Julius Moomer, a talentless self-promoting hack who dreams of becoming a successful television writer, uses a book of magic to summon William Shakespeare to write dramatic teleplays that ... See full summary »

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Cast

Episode complete credited cast:
...
Julius Moomer
...
Shannon
Doro Merande ...
Sadie
...
Henry Lascoe ...
Mr. Hugo
William Lanteau ...
Dolan
...
Bramhoff
Marge Redmond ...
Secretary
Clegg Hoyt ...
Bus Driver
Judy Strangis ...
Cora
...
Rocky Rhodes
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Storyline

Julius Moomer, a talentless self-promoting hack who dreams of becoming a successful television writer, uses a book of magic to summon William Shakespeare to write dramatic teleplays that Moomer will pass off as his own. Shakespeare becomes irritated by Moomer's lack of appreciation and is even more appalled when he discovers the changes wrought on his plays by cynical television executives. Written by laird-3

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23 May 1963 (USA)  »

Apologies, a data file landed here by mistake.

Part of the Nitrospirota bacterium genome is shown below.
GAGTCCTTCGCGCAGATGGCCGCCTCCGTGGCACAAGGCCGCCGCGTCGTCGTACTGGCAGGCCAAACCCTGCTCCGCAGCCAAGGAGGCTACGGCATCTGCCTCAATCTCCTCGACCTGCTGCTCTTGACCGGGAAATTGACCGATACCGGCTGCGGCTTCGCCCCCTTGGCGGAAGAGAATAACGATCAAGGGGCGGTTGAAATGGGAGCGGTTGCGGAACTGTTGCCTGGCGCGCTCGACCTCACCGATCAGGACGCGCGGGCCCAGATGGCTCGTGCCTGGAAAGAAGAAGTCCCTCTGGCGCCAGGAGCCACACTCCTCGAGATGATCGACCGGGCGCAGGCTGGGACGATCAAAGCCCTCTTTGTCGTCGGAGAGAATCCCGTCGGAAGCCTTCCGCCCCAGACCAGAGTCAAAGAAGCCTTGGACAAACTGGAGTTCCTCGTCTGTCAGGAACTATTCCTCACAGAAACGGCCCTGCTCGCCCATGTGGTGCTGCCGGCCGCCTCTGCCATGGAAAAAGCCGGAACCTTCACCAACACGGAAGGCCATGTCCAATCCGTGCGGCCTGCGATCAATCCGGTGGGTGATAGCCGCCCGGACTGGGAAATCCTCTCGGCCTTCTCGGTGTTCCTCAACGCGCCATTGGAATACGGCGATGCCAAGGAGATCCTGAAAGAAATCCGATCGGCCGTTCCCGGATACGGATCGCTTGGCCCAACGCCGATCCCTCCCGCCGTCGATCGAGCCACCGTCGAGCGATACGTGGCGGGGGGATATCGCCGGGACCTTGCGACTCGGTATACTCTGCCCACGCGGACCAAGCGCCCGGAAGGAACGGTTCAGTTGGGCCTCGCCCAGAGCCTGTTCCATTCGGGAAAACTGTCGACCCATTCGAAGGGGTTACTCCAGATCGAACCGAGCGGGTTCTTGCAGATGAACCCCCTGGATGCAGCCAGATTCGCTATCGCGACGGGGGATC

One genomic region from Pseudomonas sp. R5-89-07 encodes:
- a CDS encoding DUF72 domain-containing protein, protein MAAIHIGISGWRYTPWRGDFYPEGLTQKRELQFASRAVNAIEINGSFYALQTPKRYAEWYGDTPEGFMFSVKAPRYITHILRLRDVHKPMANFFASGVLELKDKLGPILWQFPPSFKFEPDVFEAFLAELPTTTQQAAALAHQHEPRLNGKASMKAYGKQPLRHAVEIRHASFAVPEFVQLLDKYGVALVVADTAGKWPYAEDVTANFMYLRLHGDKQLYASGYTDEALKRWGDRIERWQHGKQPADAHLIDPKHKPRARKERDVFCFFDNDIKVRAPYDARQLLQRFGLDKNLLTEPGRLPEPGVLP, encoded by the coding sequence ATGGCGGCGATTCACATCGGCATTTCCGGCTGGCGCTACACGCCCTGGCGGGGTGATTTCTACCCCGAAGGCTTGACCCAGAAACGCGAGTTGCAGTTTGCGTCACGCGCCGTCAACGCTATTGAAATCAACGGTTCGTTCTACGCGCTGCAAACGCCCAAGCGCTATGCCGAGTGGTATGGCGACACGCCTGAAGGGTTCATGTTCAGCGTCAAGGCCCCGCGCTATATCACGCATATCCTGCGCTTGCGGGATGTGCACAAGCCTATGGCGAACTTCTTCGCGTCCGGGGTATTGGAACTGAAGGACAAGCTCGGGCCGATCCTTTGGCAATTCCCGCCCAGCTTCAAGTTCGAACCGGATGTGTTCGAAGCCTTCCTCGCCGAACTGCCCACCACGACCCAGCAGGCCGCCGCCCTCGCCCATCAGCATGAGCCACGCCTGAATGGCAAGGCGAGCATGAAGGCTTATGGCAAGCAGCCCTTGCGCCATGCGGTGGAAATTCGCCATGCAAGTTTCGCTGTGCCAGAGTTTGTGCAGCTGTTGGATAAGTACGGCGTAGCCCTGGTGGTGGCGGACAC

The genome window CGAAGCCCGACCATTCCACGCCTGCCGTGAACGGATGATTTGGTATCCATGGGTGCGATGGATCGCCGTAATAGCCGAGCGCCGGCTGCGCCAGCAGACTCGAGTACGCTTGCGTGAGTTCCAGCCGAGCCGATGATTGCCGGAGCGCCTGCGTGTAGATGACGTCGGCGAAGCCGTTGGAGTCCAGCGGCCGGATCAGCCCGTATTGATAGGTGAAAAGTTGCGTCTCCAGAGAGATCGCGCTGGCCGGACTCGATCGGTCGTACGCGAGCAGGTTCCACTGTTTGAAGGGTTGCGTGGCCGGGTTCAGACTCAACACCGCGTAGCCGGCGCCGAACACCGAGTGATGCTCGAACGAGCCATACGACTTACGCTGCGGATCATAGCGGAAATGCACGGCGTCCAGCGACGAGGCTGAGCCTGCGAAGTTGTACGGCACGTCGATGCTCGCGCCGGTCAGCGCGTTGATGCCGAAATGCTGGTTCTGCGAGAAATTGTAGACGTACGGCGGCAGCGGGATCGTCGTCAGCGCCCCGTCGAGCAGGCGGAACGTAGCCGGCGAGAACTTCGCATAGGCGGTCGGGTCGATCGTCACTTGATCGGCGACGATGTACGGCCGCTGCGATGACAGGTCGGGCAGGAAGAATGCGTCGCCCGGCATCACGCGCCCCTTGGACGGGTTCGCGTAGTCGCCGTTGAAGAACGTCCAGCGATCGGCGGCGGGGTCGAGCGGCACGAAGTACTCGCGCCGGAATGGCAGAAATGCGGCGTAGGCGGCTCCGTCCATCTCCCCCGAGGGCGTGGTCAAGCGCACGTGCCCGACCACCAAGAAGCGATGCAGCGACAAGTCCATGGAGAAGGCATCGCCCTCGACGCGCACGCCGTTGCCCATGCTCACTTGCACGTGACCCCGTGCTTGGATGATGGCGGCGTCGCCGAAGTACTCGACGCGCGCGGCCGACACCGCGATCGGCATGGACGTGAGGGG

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(Westrex Recording System)

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1.33 : 1
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Trivia

This episode takes place in June 1963. See more »

Goofs

When Julius says that Shakespeare has been dead for 1000 years, Shakespeare replies, "Tis true..." but at the time of the episode, Shakespeare had only been about 240 years. See more »

Quotes

Julius Moomer: [Julius Moomer has just finished doing the jig of joy] Smatter Will? You don't look so good?
William Shakespeare: Like a strutting player whose conceit lies in his hamstring.
[Trumpets sound]
William Shakespeare: That's from Troilus and Cressida, Act 1, Scene 3
[by Ulysses]
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User Reviews

 
Funny and Loaded With Awesome Actors!
8 February 2008 | by (United States) – See all my reviews

This episode cracked me up! It was nice to watch a lighter Twilight Zone, but still have that other-worldly feeling. Keep an eye out for Burt Reynolds, he does a spot-on Marlon Brando impression... it is pretty amazing and very comical! John Williams plays William Shakespeare... he was in Dial M For Murder and is really great! Jack Weston is great as Julius Moomer who yearns to be a better writer in order to keep his job. I couldn't place him until I checked on his name and I remembered him from Dirty Dancing... Anyways, if you are looking for a Rod Serling-written episode that makes you think but also will give you a chuckle, check out "The Bard."


9 of 17 people found this review helpful.  Was this review helpful to you?

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